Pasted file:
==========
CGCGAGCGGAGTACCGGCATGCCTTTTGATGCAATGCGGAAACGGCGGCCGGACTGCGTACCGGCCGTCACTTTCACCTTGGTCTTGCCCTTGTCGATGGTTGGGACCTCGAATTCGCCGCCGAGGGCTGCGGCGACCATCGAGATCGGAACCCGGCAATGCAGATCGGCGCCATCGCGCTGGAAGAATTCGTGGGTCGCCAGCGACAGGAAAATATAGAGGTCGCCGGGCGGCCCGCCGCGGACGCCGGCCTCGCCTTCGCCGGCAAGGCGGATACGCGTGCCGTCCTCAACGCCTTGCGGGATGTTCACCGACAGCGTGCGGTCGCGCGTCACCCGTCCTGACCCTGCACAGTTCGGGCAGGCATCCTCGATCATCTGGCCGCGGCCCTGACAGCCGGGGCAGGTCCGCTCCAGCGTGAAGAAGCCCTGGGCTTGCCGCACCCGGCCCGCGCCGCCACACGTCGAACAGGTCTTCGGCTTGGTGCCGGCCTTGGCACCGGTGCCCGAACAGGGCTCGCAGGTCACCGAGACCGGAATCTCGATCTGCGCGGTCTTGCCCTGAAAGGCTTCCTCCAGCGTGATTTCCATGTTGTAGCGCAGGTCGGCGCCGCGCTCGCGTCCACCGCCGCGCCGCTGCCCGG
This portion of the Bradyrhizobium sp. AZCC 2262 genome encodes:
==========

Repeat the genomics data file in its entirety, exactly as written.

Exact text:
CGCGAGCGGAGTACCGGCATGCCTTTTGATGCAATGCGGAAACGGCGGCCGGACTGCGTACCGGCCGTCACTTTCACCTTGGTCTTGCCCTTGTCGATGGTTGGGACCTCGAATTCGCCGCCGAGGGCTGCGGCGACCATCGAGATCGGAACCCGGCAATGCAGATCGGCGCCATCGCGCTGGAAGAATTCGTGGGTCGCCAGCGACAGGAAAATATAGAGGTCGCCGGGCGGCCCGCCGCGGACGCCGGCCTCGCCTTCGCCGGCAAGGCGGATACGCGTGCCGTCCTCAACGCCTTGCGGGATGTTCACCGACAGCGTGCGGTCGCGCGTCACCCGTCCTGACCCTGCACAGTTCGGGCAGGCATCCTCGATCATCTGGCCGCGGCCCTGACAGCCGGGGCAGGTCCGCTCCAGCGTGAAGAAGCCCTGGGCTTGCCGCACCCGGCCCGCGCCGCCACACGTCGAACAGGTCTTCGGCTTGGTGCCGGCCTTGGCACCGGTGCCCGAACAGGGCTCGCAGGTCACCGAGACCGGAATCTCGATCTGCGCGGTCTTGCCCTGAAAGGCTTCCTCCAGCGTGATTTCCATGTTGTAGCGCAGGTCGGCGCCGCGCTCGCGTCCACCGCCGCGCCGCTGCCCGG
This portion of the Bradyrhizobium sp. AZCC 2262 genome encodes: